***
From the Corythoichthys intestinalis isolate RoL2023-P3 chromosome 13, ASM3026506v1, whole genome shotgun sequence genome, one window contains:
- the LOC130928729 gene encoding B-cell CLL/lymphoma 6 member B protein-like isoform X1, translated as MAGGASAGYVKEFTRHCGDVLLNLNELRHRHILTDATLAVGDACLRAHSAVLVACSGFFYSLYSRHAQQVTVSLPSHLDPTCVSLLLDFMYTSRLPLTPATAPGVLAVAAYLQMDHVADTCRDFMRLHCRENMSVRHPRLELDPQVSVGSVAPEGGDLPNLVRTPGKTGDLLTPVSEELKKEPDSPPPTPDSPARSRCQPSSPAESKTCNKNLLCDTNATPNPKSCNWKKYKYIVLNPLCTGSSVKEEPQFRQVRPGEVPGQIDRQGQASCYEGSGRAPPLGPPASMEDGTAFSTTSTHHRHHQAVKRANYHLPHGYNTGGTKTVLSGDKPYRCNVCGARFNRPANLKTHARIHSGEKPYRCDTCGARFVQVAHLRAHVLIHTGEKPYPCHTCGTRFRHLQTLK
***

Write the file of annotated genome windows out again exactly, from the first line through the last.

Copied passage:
From the Corythoichthys intestinalis isolate RoL2023-P3 chromosome 13, ASM3026506v1, whole genome shotgun sequence genome, one window contains:
- the LOC130928729 gene encoding B-cell CLL/lymphoma 6 member B protein-like isoform X1, translated as MAGGASAGYVKEFTRHCGDVLLNLNELRHRHILTDATLAVGDACLRAHSAVLVACSGFFYSLYSRHAQQVTVSLPSHLDPTCVSLLLDFMYTSRLPLTPATAPGVLAVAAYLQMDHVADTCRDFMRLHCRENMSVRHPRLELDPQVSVGSVAPEGGDLPNLVRTPGKTGDLLTPVSEELKKEPDSPPPTPDSPARSRCQPSSPAESKTCNKNLLCDTNATPNPKSCNWKKYKYIVLNPLCTGSSVKEEPQFRQVRPGEVPGQIDRQGQASCYEGSGRAPPLGPPASMEDGTAFSTTSTHHRHHQAVKRANYHLPHGYNTGGTKTVLSGDKPYRCNVCGARFNRPANLKTHARIHSGEKPYRCDTCGARFVQVAHLRAHVLIHTGEKPYPCHTCGTRFRHLQTLK